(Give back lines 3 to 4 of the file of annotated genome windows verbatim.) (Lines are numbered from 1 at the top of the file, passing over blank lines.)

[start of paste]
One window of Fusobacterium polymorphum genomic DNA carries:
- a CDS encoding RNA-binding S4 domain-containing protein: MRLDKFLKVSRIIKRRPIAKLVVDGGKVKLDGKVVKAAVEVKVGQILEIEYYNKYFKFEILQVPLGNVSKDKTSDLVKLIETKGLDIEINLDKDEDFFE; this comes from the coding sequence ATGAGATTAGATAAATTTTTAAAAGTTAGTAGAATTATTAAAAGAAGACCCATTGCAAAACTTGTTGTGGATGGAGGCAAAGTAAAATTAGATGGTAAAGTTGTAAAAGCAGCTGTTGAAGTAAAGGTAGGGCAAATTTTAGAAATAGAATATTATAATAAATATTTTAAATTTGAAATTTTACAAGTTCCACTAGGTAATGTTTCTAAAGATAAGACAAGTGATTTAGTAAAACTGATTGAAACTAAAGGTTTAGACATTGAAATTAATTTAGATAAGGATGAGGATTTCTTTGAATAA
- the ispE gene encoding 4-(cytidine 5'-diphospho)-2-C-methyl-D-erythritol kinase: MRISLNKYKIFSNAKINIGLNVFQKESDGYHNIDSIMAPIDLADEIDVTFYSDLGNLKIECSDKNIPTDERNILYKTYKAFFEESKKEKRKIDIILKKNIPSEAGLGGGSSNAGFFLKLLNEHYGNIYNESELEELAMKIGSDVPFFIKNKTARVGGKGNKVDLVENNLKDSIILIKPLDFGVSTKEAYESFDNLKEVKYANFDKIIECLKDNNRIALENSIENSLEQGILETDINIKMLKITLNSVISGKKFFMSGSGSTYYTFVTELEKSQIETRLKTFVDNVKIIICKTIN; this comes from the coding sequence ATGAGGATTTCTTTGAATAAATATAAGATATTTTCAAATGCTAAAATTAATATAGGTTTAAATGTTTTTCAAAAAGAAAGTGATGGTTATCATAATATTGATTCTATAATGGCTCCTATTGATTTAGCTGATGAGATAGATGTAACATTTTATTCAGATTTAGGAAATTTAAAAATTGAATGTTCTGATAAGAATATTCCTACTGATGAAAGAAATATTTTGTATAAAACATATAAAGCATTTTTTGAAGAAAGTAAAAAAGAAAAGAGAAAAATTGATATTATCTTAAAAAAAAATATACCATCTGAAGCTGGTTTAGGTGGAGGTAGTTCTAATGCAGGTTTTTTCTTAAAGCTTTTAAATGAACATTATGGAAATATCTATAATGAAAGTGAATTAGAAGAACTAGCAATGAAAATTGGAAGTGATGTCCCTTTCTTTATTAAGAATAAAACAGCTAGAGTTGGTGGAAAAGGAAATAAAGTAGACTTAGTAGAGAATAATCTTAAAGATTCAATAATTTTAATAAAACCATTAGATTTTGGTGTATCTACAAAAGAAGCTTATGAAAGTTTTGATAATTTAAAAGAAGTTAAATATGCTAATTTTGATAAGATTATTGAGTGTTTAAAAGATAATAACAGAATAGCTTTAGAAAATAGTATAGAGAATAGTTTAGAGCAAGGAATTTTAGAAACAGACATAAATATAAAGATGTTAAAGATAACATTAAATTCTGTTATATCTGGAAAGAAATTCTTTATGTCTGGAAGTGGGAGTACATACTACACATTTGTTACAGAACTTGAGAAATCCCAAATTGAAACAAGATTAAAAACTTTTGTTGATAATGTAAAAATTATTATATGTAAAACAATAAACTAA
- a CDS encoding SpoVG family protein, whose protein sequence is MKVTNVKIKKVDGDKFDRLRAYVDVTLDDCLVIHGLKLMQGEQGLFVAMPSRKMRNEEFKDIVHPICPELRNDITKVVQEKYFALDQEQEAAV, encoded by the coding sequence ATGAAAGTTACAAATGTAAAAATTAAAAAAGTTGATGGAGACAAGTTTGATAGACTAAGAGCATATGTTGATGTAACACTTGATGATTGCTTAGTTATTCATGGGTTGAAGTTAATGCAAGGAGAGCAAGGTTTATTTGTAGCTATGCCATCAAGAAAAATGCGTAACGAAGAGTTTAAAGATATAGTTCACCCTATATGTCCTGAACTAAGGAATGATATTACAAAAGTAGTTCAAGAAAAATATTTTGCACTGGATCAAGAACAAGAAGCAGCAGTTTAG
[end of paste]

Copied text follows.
- the ispE gene encoding 4-(cytidine 5'-diphospho)-2-C-methyl-D-erythritol kinase: MRISLNKYKIFSNAKINIGLNVFQKESDGYHNIDSIMAPIDLADEIDVTFYSDLGNLKIECSDKNIPTDERNILYKTYKAFFEESKKEKRKIDIILKKNIPSEAGLGGGSSNAGFFLKLLNEHYGNIYNESELEELAMKIGSDVPFFIKNKTARVGGKGNKVDLVENNLKDSIILIKPLDFGVSTKEAYESFDNLKEVKYANFDKIIECLKDNNRIALENSIENSLEQGILETDINIKMLKITLNSVISGKKFFMSGSGSTYYTFVTELEKSQIETRLKTFVDNVKIIICKTIN; this comes from the coding sequence ATGAGGATTTCTTTGAATAAATATAAGATATTTTCAAATGCTAAAATTAATATAGGTTTAAATGTTTTTCAAAAAGAAAGTGATGGTTATCATAATATTGATTCTATAATGGCTCCTATTGATTTAGCTGATGAGATAGATGTAACATTTTATTCAGATTTAGGAAATTTAAAAATTGAATGTTCTGATAAGAATATTCCTACTGATGAAAGAAATATTTTGTATAAAACATATAAAGCATTTTTTGAAGAAAGTAAAAAAGAAAAGAGAAAAATTGATATTATCTTAAAAAAAAATATACCATCTGAAGCTGGTTTAGGTGGAGGTAGTTCTAATGCAGGTTTTTTCTTAAAGCTTTTAAATGAACATTATGGAAATATCTATAATGAAAGTGAATTAGAAGAACTAGCAATGAAAATTGGAAGTGATGTCCCTTTCTTTATTAAGAATAAAACAGCTAGAGTTGGTGGAAAAGGAAATAAAGTAGACTTAGTAGAGAATAATCTTAAAGATTCAATAATTTTAATAAAACCATTAGATTTTGGTGTATCTACAAAAGAAGCTTATGAAAGTTTTGATAATTTAAAAGAAGTTAAATATGCTAATTTTGATAAGATTATTGAGTGTTTAAAAGATAATAACAGAATAGCTTTAGAAAATAGTATAGAGAATAGTTTAGAGCAAGGAATTTTAGAAACAGACATAAATATAAAGATGTTAAAGATAACATTAAATTCTGTTATATCTGGAAAGAAATTCTTTATGTCTGGAAGTGGGAGTACATACTACACATTTGTTACAGAACTTGAGAAATCCCAAATTGAAACAAGATTAAAAACTTTTGTTGATAATGTAAAAATTATTATATGTAAAACAATAAACTAA
- a CDS encoding SpoVG family protein, whose protein sequence is MKVTNVKIKKVDGDKFDRLRAYVDVTLDDCLVIHGLKLMQGEQGLFVAMPSRKMRNEEFKDIVHPICPELRNDITKVVQEKYFALDQEQEAAV, encoded by the coding sequence ATGAAAGTTACAAATGTAAAAATTAAAAAAGTTGATGGAGACAAGTTTGATAGACTAAGAGCATATGTTGATGTAACACTTGATGATTGCTTAGTTATTCATGGGTTGAAGTTAATGCAAGGAGAGCAAGGTTTATTTGTAGCTATGCCATCAAGAAAAATGCGTAACGAAGAGTTTAAAGATATAGTTCACCCTATATGTCCTGAACTAAGGAATGATATTACAAAAGTAGTTCAAGAAAAATATTTTGCACTGGATCAAGAACAAGAAGCAGCAGTTTAG